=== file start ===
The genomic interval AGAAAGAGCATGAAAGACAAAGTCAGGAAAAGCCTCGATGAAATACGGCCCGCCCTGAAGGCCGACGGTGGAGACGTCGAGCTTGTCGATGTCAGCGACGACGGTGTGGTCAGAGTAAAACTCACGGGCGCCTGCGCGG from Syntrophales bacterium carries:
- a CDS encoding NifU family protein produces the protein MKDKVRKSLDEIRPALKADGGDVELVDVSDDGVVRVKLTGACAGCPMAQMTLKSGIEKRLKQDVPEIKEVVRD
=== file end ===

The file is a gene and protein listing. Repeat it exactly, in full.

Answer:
The genomic interval AGAAAGAGCATGAAAGACAAAGTCAGGAAAAGCCTCGATGAAATACGGCCCGCCCTGAAGGCCGACGGTGGAGACGTCGAGCTTGTCGATGTCAGCGACGACGGTGTGGTCAGAGTAAAACTCACGGGCGCCTGCGCGG from Syntrophales bacterium carries:
- a CDS encoding NifU family protein produces the protein MKDKVRKSLDEIRPALKADGGDVELVDVSDDGVVRVKLTGACAGCPMAQMTLKSGIEKRLKQDVPEIKEVVRD